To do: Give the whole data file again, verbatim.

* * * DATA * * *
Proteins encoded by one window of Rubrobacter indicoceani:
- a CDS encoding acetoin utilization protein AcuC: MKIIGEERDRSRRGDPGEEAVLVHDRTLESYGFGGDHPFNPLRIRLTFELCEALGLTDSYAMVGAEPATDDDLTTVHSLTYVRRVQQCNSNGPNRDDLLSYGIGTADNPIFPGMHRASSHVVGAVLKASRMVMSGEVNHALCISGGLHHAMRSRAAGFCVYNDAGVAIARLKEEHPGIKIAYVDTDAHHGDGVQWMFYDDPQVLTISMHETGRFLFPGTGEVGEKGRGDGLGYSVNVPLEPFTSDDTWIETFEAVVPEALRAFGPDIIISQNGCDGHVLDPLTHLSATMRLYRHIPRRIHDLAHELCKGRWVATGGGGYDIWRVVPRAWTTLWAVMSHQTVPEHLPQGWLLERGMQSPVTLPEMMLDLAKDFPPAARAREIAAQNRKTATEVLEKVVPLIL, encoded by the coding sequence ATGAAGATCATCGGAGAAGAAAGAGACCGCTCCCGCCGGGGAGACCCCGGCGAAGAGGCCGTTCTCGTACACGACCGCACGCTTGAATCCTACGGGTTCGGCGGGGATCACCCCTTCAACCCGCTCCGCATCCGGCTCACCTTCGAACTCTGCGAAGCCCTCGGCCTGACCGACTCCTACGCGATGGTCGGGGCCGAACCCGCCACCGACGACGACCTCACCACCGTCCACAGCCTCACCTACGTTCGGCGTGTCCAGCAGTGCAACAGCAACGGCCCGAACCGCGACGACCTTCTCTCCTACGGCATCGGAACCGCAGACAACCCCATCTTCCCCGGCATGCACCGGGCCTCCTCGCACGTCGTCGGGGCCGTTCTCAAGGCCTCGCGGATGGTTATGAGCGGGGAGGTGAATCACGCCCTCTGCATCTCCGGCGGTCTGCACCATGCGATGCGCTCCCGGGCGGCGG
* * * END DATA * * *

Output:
Proteins encoded by one window of Rubrobacter indicoceani:
- a CDS encoding acetoin utilization protein AcuC: MKIIGEERDRSRRGDPGEEAVLVHDRTLESYGFGGDHPFNPLRIRLTFELCEALGLTDSYAMVGAEPATDDDLTTVHSLTYVRRVQQCNSNGPNRDDLLSYGIGTADNPIFPGMHRASSHVVGAVLKASRMVMSGEVNHALCISGGLHHAMRSRAAGFCVYNDAGVAIARLKEEHPGIKIAYVDTDAHHGDGVQWMFYDDPQVLTISMHETGRFLFPGTGEVGEKGRGDGLGYSVNVPLEPFTSDDTWIETFEAVVPEALRAFGPDIIISQNGCDGHVLDPLTHLSATMRLYRHIPRRIHDLAHELCKGRWVATGGGGYDIWRVVPRAWTTLWAVMSHQTVPEHLPQGWLLERGMQSPVTLPEMMLDLAKDFPPAARAREIAAQNRKTATEVLEKVVPLIL, encoded by the coding sequence ATGAAGATCATCGGAGAAGAAAGAGACCGCTCCCGCCGGGGAGACCCCGGCGAAGAGGCCGTTCTCGTACACGACCGCACGCTTGAATCCTACGGGTTCGGCGGGGATCACCCCTTCAACCCGCTCCGCATCCGGCTCACCTTCGAACTCTGCGAAGCCCTCGGCCTGACCGACTCCTACGCGATGGTCGGGGCCGAACCCGCCACCGACGACGACCTCACCACCGTCCACAGCCTCACCTACGTTCGGCGTGTCCAGCAGTGCAACAGCAACGGCCCGAACCGCGACGACCTTCTCTCCTACGGCATCGGAACCGCAGACAACCCCATCTTCCCCGGCATGCACCGGGCCTCCTCGCACGTCGTCGGGGCCGTTCTCAAGGCCTCGCGGATGGTTATGAGCGGGGAGGTGAATCACGCCCTCTGCATCTCCGGCGGTCTGCACCATGCGATGCGCTCCCGGGCGGCGG